Taylor, C J (2010) The Characterization of Glycosaminoglycans and Metallic Dianions in the Gas Phase. PhD thesis, University of York.
Available under License Creative Commons Attribution-Noncommercial-No Derivative Works 2.0 UK: England & Wales.
Singly, doubly and triply deprotonated monosaccharide and disaccharide molecules of the Heparin family of Glycosaminoglycans (GAGs) have been studied in the gas phase to investigate their geometric structures and intrinsic stabilities. Low energy Collision Induced Dissociation (CID) in a quadrupole ion trap was used to investigate the relative stabilities of the systems along with high energy (50-150 keV) Mass Induced Kinetic Energy (MIKE) experiments. The related alkali metal cation complexes were also studied for comparison. The detailed effects of the cations Li+, Na+ and K+ on the stabilities and low energy fragmentation pathways of these highly sulphated isomeric sugars have been determined, allowing suitable ionic fragments to be selected to assist in future analytical studies. High-energy MIKE experiments have provided information rich mass spectra which allow the locations of the biologically crucial sulphate groups to be unambiguously determined and are suggested as an alternative to Electron Detachment Dissociation (EDD). The conformational space available to the prototypical monosaccharide residue Iduronic Acid has been investigated using a combined molecular mechanics and quantum chemical approach. Merck Molecular Force Field 94’ has been utilized to generate candidate structures for higher level B3LYP, PW91PW91, M05-2X and MP2 calculations using the 6-31++G** basis set. This method was used to explore the preferred low energy structures of this highly flexible sulphated sugar around the 1C4, 4C1, 2S0 and 1S5 sugar ring conformations and to assess the suitability of the various methods for studying this class of compounds. This work showed that M05-2X method compared very favourably to the MP2 results, and that it provided improved relative energies over B3LYP. Additionally, the results presented demonstrated the need to study the three dimensional space available to sub conformers when assessing the relative energies of ring conformations. Finally, the CID technique was also used to investigate the Potential Energy Surface of two multiply charged inorganic anions. The Dichromate dianion Cr2O72- was seen to fragment via electron loss and ionic fragmentation. Density Functional Theory was used to determine that the relative barrier height for electron loss was lower than that for ionic fragmentation. The gas phase stability of the Re2X82- (X = Cl, Br) and Re2XnY8-n2- (X = Cl, Y=Br, n=1-3) metal-metal bond complexes were then studied. The ab initio calculations performed for Re2Cl82- and Re2Br82- indicated that Re2Cl82- was intrinsically stable in the gas-phase, while for Re2Br82-, loss of Br- was an exothermic process. However, gas-phase Re2Br82- was rendered metastable due to the presence of the repulsive coulomb barrier on the fragmentation potential energy surface. The intrinsic gas-phase stability displayed by the dirhenium complexes studied indicated that they could be investigated using more quantitative CID measurements to obtain accurate metal-ligand binding energies.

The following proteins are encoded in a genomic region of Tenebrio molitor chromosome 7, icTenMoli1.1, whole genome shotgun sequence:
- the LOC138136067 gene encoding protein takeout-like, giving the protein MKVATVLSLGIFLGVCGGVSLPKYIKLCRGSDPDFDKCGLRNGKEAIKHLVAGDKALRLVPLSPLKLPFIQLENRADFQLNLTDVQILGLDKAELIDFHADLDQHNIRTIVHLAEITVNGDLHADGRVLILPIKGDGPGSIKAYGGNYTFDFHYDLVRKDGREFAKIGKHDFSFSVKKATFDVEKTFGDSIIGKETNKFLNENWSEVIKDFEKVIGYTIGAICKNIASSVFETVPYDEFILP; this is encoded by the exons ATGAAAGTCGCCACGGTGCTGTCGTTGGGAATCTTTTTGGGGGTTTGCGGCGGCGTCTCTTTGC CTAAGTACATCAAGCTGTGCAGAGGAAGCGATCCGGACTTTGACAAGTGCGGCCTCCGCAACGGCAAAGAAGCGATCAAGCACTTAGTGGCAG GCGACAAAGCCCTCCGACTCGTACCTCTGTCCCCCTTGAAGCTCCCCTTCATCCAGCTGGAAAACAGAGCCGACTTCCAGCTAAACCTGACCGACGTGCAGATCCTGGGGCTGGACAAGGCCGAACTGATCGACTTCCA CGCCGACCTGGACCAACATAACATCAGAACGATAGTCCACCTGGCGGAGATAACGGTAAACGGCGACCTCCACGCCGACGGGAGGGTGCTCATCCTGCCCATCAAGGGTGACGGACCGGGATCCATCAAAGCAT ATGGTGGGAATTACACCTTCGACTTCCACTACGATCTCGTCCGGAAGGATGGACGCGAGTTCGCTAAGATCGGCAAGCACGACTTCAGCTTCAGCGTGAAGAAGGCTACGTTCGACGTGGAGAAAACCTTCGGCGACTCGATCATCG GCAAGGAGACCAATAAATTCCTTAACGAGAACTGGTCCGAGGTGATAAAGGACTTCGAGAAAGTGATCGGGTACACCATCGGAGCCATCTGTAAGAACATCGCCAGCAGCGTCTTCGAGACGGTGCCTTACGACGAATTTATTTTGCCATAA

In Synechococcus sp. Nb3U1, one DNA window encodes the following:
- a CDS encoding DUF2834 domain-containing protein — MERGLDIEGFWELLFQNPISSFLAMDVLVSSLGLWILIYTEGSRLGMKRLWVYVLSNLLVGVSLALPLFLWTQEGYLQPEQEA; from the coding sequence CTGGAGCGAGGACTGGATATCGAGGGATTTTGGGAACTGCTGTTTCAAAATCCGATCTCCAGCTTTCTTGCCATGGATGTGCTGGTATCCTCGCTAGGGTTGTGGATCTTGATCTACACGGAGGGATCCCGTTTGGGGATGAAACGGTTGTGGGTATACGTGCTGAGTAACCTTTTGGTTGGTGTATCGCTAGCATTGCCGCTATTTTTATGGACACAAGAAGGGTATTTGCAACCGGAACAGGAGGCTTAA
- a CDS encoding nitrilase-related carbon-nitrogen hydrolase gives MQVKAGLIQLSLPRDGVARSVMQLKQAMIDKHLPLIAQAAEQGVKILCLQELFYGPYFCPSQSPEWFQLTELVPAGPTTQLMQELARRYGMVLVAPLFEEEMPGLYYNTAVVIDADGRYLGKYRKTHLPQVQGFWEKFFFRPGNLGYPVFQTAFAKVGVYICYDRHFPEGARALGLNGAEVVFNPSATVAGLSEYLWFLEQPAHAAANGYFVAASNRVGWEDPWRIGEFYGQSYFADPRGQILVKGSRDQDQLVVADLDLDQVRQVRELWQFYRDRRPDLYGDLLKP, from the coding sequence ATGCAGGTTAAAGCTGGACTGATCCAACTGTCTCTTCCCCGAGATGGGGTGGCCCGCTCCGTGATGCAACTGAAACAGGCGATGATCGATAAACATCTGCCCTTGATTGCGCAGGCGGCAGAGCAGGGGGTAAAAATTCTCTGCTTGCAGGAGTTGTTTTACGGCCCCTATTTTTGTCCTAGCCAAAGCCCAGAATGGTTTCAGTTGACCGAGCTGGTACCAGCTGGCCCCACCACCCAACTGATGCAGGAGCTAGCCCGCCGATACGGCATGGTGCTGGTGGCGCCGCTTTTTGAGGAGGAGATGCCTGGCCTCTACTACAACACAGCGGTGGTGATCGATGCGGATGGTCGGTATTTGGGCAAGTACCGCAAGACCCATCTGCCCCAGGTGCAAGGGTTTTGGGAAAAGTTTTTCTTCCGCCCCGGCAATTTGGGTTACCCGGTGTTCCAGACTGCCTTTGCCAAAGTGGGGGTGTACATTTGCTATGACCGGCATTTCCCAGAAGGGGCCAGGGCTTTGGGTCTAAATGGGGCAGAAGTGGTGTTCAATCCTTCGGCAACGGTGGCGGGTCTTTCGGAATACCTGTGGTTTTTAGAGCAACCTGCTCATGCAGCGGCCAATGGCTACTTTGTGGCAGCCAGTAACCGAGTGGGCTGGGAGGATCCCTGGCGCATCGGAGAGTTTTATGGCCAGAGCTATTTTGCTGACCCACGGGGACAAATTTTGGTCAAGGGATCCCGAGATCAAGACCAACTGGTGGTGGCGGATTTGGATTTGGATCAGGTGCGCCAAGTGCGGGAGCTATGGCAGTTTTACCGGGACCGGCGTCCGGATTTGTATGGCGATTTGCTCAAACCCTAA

|Item Type:||Thesis (PhD)|
|Keywords:||Glycosaminoglycans Mass Spectrometry Dianions DFT|
|Academic Units:||The University of York > Chemistry (York)|
|Depositing User:||Mr C J Taylor|
|Date Deposited:||02 Nov 2010 14:25|
|Last Modified:||08 Aug 2013 08:45|